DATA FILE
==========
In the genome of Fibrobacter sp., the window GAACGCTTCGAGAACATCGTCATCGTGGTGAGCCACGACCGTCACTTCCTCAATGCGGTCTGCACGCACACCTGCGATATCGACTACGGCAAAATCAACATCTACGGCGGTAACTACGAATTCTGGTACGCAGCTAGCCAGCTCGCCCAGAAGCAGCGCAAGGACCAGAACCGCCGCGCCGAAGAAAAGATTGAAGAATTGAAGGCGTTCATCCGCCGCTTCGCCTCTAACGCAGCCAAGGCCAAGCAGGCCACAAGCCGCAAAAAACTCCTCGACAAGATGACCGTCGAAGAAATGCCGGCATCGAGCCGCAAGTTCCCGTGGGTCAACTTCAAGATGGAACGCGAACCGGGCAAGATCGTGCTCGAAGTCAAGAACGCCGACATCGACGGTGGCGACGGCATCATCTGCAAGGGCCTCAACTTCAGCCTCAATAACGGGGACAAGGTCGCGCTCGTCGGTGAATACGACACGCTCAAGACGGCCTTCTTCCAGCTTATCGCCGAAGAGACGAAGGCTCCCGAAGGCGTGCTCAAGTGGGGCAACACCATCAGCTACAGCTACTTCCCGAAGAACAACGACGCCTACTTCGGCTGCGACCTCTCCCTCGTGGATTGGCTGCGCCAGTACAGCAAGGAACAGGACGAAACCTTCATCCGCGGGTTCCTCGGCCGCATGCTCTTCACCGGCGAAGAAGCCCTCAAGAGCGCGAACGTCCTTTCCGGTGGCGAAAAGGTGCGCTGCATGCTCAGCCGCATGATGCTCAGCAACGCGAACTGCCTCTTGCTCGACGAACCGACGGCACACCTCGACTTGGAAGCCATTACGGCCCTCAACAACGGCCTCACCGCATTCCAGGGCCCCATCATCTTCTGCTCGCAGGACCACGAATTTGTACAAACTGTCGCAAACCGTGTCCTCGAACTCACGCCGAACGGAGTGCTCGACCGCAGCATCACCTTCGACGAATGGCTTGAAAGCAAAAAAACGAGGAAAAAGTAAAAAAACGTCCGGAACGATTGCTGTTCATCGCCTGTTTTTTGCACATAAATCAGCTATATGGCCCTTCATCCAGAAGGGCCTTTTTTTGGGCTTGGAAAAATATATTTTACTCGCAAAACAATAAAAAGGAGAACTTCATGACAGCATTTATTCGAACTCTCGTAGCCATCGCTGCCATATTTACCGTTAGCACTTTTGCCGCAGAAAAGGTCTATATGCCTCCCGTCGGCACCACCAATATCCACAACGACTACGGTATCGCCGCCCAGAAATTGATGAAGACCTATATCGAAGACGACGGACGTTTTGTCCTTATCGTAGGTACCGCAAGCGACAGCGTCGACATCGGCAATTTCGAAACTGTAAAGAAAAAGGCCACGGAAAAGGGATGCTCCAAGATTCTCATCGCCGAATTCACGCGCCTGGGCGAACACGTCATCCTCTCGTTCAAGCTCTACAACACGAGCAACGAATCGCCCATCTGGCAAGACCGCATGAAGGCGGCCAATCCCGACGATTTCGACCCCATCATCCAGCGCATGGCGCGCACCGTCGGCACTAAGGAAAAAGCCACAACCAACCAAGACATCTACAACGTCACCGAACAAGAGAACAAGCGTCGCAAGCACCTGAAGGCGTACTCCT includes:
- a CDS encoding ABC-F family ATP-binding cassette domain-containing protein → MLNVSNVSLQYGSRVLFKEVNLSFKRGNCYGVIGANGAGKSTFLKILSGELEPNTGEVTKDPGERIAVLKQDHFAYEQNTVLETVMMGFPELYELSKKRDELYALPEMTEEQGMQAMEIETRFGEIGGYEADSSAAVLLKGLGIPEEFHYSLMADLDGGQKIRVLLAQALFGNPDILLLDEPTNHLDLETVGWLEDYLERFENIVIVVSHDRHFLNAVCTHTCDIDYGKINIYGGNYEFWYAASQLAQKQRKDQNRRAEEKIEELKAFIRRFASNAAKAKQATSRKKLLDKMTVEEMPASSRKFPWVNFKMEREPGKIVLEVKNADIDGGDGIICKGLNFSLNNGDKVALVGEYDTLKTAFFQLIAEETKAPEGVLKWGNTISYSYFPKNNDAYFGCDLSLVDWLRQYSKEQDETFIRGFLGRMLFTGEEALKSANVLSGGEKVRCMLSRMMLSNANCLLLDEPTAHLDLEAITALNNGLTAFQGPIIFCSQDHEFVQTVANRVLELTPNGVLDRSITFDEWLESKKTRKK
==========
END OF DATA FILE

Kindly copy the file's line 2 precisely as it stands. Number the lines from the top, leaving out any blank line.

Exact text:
- a CDS encoding ABC-F family ATP-binding cassette domain-containing protein → MLNVSNVSLQYGSRVLFKEVNLSFKRGNCYGVIGANGAGKSTFLKILSGELEPNTGEVTKDPGERIAVLKQDHFAYEQNTVLETVMMGFPELYELSKKRDELYALPEMTEEQGMQAMEIETRFGEIGGYEADSSAAVLLKGLGIPEEFHYSLMADLDGGQKIRVLLAQALFGNPDILLLDEPTNHLDLETVGWLEDYLERFENIVIVVSHDRHFLNAVCTHTCDIDYGKINIYGGNYEFWYAASQLAQKQRKDQNRRAEEKIEELKAFIRRFASNAAKAKQATSRKKLLDKMTVEEMPASSRKFPWVNFKMEREPGKIVLEVKNADIDGGDGIICKGLNFSLNNGDKVALVGEYDTLKTAFFQLIAEETKAPEGVLKWGNTISYSYFPKNNDAYFGCDLSLVDWLRQYSKEQDETFIRGFLGRMLFTGEEALKSANVLSGGEKVRCMLSRMMLSNANCLLLDEPTAHLDLEAITALNNGLTAFQGPIIFCSQDHEFVQTVANRVLELTPNGVLDRSITFDEWLESKKTRKK